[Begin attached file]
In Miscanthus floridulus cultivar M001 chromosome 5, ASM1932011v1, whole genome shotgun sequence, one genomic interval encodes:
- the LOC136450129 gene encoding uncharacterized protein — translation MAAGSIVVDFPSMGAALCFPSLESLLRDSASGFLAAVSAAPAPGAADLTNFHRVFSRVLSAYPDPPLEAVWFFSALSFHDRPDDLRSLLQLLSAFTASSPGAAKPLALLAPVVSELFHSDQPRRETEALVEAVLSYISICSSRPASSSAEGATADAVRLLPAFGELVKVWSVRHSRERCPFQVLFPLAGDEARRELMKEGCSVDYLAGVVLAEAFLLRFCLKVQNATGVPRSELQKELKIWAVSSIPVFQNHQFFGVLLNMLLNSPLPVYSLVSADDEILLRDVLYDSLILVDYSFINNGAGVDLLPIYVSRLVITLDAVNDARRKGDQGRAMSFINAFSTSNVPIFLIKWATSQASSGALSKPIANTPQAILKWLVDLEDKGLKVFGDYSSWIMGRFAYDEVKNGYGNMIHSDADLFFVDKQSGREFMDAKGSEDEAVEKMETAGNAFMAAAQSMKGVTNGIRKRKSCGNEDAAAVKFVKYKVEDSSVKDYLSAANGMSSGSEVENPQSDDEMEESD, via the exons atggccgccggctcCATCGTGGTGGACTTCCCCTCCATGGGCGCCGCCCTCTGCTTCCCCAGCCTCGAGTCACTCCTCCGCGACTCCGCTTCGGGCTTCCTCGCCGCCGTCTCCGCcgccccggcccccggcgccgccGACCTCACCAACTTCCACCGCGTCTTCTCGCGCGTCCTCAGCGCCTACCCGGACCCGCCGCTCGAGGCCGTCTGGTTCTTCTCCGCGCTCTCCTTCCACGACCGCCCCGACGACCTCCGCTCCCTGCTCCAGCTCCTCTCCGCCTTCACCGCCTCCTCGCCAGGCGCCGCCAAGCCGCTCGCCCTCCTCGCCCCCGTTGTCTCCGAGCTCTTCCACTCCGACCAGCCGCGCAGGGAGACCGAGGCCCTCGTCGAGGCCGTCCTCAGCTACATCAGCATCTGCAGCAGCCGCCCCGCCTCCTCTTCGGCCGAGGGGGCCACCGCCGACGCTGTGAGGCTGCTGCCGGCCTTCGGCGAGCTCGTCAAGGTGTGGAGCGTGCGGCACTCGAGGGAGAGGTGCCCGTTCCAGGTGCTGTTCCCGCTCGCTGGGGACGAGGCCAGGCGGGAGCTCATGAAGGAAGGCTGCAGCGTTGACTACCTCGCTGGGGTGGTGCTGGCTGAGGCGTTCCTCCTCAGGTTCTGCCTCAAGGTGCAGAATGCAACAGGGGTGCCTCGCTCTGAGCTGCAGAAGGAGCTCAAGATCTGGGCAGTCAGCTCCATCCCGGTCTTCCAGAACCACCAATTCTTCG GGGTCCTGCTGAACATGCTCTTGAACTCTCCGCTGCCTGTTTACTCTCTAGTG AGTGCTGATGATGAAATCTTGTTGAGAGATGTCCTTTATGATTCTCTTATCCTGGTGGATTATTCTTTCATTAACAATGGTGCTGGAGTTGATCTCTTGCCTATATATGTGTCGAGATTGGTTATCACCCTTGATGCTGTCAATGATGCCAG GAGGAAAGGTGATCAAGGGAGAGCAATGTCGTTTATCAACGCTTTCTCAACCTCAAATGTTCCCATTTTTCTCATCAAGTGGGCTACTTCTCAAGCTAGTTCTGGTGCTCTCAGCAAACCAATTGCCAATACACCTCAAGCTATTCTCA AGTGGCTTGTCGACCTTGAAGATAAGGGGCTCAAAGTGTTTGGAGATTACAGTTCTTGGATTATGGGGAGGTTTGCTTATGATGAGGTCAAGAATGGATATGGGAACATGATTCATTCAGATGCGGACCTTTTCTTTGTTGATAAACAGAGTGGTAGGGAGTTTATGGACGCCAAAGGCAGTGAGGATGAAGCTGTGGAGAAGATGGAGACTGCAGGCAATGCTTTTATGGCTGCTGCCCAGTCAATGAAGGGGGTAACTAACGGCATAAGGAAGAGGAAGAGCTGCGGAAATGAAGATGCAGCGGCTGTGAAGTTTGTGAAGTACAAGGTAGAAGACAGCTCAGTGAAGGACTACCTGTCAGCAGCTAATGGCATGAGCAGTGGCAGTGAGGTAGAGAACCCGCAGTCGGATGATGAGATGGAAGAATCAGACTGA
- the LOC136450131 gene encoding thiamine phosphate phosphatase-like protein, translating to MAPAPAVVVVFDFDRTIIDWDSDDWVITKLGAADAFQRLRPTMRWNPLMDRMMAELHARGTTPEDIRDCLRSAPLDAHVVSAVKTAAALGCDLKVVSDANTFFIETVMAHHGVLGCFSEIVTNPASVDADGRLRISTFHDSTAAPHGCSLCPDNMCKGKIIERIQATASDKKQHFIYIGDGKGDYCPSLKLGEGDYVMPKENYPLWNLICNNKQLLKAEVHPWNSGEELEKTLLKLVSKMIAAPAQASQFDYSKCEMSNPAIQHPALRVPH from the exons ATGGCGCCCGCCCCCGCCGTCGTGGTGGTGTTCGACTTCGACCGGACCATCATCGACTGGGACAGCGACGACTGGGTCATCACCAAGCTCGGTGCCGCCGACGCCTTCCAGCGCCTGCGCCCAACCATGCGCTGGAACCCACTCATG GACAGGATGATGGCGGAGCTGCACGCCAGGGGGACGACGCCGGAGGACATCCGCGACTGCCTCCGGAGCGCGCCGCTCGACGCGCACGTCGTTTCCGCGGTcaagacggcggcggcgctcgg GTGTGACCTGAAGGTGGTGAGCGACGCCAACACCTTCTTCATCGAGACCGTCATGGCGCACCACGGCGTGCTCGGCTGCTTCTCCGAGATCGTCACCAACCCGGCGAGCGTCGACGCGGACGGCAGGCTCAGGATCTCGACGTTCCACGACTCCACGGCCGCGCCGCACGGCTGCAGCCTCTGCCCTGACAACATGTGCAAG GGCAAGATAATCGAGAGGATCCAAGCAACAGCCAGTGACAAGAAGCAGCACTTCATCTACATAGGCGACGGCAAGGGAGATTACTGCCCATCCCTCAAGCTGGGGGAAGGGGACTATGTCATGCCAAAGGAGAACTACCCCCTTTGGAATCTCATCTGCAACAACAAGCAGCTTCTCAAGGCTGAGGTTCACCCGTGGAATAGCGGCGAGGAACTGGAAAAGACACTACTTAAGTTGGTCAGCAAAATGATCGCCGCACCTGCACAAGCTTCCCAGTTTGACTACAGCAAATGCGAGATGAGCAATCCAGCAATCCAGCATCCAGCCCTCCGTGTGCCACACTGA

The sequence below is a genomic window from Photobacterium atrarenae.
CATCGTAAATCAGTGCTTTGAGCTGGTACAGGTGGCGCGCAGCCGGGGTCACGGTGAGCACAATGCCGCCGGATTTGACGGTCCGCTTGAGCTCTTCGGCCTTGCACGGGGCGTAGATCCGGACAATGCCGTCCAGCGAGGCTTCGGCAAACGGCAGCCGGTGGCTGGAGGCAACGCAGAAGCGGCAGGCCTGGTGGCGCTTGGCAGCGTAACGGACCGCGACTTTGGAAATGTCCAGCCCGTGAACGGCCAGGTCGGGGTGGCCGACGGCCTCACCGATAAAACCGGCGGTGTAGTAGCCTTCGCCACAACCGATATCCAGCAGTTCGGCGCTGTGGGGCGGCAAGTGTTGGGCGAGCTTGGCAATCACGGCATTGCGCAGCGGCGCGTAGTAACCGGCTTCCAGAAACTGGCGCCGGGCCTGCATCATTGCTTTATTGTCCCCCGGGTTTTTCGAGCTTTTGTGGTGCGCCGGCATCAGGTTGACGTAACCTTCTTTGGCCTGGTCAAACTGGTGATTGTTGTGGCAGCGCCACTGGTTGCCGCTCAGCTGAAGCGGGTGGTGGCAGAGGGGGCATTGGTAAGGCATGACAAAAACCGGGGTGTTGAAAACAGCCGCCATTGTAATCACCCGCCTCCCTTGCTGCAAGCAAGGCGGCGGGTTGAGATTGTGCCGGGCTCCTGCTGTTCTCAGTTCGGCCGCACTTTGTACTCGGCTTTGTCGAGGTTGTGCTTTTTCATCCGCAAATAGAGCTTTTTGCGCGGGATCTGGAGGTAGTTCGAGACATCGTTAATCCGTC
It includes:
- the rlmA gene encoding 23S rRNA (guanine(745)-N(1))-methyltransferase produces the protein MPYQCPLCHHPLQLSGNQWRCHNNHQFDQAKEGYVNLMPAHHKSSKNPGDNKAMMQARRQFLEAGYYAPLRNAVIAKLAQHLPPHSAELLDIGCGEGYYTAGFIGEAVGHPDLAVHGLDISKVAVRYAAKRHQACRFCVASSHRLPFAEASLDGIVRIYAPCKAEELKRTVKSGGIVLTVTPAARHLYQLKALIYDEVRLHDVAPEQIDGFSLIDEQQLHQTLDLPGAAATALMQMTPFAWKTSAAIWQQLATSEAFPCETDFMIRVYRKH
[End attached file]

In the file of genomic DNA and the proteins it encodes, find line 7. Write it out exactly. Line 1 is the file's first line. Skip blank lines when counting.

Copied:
- the rlmA gene encoding 23S rRNA (guanine(745)-N(1))-methyltransferase produces the protein MPYQCPLCHHPLQLSGNQWRCHNNHQFDQAKEGYVNLMPAHHKSSKNPGDNKAMMQARRQFLEAGYYAPLRNAVIAKLAQHLPPHSAELLDIGCGEGYYTAGFIGEAVGHPDLAVHGLDISKVAVRYAAKRHQACRFCVASSHRLPFAEASLDGIVRIYAPCKAEELKRTVKSGGIVLTVTPAARHLYQLKALIYDEVRLHDVAPEQIDGFSLIDEQQLHQTLDLPGAAATALMQMTPFAWKTSAAIWQQLATSEAFPCETDFMIRVYRKH